While harvesting is a daily or weekly occurrence in an abundant kitchen garden, there are also frequent ‘glut’ times, when plentiful crops can be harvested and preserved for use in ‘leaner’ times. This includes turning fruit into jams or chutneys, drying vegetables and fruits for snacks or rehydrating later, drying herbs, pickling vegetables, making passata and other sauces, and blanching and freezing.
Often when you have gluts you can also class crops for different outcomes based on size or ripeness. For example, at the end of the stone-fruit season you might be making jams or chutneys with the ‘general’ fruit, but bottling the ‘best’ fruit.
This activity explains how to harvest tomatoes for preserving. At the end of the season, gather the largest ripe tomatoes for passata, the smaller ripe ones for bottling and the green ones for green tomato chutney. Sort them into buckets according to their end use, then wash and prepare them for the kitchen. You can adapt this method to any crop you have in your garden that is bountiful and ready to be harvested.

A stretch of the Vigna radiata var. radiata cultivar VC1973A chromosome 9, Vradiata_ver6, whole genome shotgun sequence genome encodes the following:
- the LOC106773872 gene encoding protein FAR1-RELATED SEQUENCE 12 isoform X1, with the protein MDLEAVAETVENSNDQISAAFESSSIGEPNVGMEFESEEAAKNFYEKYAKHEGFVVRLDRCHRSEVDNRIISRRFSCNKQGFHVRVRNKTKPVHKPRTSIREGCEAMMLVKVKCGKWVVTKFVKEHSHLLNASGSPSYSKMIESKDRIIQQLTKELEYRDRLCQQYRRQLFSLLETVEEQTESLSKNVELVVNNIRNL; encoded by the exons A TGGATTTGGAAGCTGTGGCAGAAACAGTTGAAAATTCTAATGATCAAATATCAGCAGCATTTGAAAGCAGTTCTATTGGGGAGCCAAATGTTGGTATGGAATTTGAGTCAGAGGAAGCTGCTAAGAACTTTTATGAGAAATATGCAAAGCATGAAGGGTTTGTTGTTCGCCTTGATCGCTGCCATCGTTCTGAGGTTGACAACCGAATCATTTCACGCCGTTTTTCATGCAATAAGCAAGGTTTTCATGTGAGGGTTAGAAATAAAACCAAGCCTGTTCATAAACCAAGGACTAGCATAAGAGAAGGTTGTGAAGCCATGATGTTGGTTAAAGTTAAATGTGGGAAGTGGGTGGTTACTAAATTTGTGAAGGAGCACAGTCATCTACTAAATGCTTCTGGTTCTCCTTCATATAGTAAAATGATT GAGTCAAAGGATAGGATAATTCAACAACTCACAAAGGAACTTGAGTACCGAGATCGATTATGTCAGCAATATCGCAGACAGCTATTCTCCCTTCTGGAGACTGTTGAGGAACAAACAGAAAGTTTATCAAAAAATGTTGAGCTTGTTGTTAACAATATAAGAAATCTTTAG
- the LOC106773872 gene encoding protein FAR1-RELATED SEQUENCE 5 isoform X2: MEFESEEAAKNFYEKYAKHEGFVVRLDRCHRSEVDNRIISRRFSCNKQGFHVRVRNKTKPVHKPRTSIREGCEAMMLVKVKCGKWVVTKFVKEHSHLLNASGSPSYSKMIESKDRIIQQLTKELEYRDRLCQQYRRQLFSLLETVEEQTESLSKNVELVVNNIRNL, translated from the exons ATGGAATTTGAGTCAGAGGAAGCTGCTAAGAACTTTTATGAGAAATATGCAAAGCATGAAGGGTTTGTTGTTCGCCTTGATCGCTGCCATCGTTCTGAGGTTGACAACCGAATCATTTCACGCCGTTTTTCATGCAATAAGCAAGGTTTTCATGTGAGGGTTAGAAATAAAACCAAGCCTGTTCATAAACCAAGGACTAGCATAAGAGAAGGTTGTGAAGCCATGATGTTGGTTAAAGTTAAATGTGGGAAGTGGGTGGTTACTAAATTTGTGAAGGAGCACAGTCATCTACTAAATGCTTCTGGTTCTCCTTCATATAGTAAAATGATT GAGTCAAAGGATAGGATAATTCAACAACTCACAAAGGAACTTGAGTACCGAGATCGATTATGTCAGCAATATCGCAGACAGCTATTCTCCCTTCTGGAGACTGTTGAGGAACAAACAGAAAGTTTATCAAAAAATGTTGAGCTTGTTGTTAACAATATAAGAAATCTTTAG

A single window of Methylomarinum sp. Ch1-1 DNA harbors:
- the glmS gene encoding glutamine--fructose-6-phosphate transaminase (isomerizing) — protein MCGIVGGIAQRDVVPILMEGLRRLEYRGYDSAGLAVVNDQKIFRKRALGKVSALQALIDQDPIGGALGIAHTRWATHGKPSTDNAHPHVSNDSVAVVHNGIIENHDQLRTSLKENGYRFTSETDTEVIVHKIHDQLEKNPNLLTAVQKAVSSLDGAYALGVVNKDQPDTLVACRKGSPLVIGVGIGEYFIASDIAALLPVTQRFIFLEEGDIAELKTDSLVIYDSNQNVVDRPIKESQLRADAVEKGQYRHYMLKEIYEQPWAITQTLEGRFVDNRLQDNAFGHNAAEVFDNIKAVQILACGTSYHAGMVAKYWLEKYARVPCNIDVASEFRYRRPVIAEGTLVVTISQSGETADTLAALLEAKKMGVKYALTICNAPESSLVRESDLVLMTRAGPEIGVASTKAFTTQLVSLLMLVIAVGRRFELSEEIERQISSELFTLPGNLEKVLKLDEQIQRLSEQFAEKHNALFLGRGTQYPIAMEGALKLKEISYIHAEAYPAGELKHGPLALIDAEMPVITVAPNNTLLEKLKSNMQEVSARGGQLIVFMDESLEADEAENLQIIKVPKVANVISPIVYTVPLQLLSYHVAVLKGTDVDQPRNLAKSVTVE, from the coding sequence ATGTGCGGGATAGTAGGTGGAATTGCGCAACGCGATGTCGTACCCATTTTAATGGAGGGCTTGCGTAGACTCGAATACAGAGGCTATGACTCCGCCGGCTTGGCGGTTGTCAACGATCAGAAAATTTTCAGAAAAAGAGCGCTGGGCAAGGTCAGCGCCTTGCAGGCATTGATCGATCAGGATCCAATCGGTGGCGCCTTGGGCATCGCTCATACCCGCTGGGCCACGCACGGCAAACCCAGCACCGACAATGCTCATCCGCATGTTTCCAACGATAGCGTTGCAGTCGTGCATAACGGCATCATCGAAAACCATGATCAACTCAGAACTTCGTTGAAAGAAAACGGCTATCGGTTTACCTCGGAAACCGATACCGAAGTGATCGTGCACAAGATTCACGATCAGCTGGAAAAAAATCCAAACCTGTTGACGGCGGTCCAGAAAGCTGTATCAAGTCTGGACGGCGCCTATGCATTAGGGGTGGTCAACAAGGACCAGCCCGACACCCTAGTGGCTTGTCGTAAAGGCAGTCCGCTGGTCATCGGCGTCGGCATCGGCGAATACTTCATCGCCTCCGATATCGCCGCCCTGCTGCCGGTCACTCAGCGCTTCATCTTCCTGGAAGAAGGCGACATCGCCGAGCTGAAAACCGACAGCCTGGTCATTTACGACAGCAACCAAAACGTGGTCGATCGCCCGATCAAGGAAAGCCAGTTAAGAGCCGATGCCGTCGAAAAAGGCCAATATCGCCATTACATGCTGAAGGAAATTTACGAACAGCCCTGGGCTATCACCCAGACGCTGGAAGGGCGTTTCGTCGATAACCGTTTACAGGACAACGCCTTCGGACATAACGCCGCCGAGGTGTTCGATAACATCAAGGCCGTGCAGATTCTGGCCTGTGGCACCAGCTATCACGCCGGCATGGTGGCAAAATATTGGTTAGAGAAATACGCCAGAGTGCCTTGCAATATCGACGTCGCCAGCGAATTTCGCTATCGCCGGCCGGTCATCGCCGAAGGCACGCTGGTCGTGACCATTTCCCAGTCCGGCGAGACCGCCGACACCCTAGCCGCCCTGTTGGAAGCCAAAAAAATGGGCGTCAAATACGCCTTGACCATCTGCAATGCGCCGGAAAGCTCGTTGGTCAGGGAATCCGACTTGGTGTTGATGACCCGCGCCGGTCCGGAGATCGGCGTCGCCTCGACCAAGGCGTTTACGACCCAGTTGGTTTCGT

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What to do
1. Put on your gloves.
2. Identify all the tomato plants you’ll be harvesting from.
3. Using secateurs, gently harvest all the remaining fruit from the plants and place it in a tub.
4. Sort the fruit into three categories, one per tub:
- In the first tub, place all the green tomatoes.
- In the second tub, place all the largest and ripest tomatoes for passata.
- In the third tub, place all the smaller but good-quality tomatoes for bottling.
5. Using the hose, wash the fruit in each tub, then tip the water back onto the garden.
6. Take the tomatoes inside to the kitchen, ready for preserving.
Tip: Use these tomatoes to make a batch of passata di pomodoro.